Capitol View

By Richard Borreca

Wednesday, May 7, 1997

Conservatives set targets
for next election

WHEN the Legislature finally approved the call for a constitutional amendment allowing the state to limit marriage to heterosexual couples, a time bomb set to explode at the 1998 elections started ticking.

At first glance, the amendment represents half of a finely drawn balance between the rights of gay couples and recognition of the overwhelming public sentiment against homosexual marriages.

The Legislature defined a category called reciprocal benefits, which would grant about 50 various marriage benefits and legal rights to couples who cannot legally wed. The proposed amendment to the Constitution would also only allow for the Legislature to limit marriage to a man and a woman.

It took three years of work to get this far, but it appears to be a workable, political compromise. The danger for the 76 legislative incumbents isn't in the bill or the amendment, but in who will now be drawn to the polls.

For the constitutional amendment to become part of the state Constitution, it must win more than half of the votes cast at that election.

Even as the Legislature was fluffing up the finishing touches on the constitutional amendment proposal, conservative groups and religious organizations were starting to organize. The word was going out here and on Maui and the Big Island that 1998 was the year to register and vote for the constitutional amendment.

Maui Democratic Sen. Avery Chumbley, who co-chaired the Judiciary Committee, already feels the conservatives' anger.

"I am definitely a targeted candidate," he said. Conservative groups, Chumbley and others figure, will go to tremendous lengths to organize, field candidates and go after incumbents.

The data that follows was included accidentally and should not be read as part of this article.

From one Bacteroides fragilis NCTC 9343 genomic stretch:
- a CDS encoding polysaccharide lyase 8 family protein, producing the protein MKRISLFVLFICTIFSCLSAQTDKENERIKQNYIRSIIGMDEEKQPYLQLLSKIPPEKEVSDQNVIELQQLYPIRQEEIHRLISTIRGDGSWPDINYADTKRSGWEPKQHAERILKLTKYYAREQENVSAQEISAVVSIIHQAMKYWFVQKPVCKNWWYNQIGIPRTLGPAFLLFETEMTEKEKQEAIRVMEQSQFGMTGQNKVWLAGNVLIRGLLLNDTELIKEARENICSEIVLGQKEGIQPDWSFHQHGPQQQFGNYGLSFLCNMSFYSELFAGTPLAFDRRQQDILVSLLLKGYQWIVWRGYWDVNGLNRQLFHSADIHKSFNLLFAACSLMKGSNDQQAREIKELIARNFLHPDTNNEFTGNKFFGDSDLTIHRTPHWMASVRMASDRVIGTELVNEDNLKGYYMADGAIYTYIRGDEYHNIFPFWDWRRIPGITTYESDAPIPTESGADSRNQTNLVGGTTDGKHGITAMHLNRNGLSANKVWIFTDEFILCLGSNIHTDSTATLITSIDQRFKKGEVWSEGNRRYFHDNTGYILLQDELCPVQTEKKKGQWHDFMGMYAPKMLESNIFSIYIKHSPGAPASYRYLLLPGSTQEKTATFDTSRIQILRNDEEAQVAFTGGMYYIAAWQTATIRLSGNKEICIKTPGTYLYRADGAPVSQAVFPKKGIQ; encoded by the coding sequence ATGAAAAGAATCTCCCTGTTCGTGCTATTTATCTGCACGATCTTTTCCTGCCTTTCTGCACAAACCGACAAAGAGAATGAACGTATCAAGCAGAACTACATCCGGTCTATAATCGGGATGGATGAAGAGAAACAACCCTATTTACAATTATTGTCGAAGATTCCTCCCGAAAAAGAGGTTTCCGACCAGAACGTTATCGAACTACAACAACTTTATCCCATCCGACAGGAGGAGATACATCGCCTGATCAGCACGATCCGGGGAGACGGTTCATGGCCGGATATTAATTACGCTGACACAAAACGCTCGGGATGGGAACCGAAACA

As Chumbley says "This will have political ramifications for everyone running in 1998," because candidates will be asked if they support the constitutional amendment or the marriage benefits package.

Voters drawn to the same-sex issue because of religious feelings may stay to vote on other issues.

For instance, Bette Tatum, state director of the National Federation of Independent Business, is looking at next year as the best chance for small business to expand its legislative base.

The business lobby, Tatum says, was not concerned about the same-sex marriage issue or other social items on this year's legislative agenda.

Instead, business wants change to tort reform, tax incentives and other business issues.

"We are looking for fiscal conservatives, especially in the Senate," she said.

ALTHOUGH she and her group aren't working with conservative religious groups, Tatum says she also has some candidates targeted.

"I won't say who, but we do have our sights set," she said.

In the past, social and fiscal conservatives have found a common support group within the Republican Party. Next year it is likely, at least according to Chumbley, that the GOP will also be running a series of upset-minded challengers.

The final part of the equation is the vote rturnout. Last year, fewer than half of those eligible to vote bothered to do so in many districts.

So if registration and voter turnout increase, past winners should realize that their voter base could be diluted with a flood of new conservative votes.

The clock is ticking.

Richard Borreca reports on Hawaii's politics every Wednesday.
He can be reached by e-mail at

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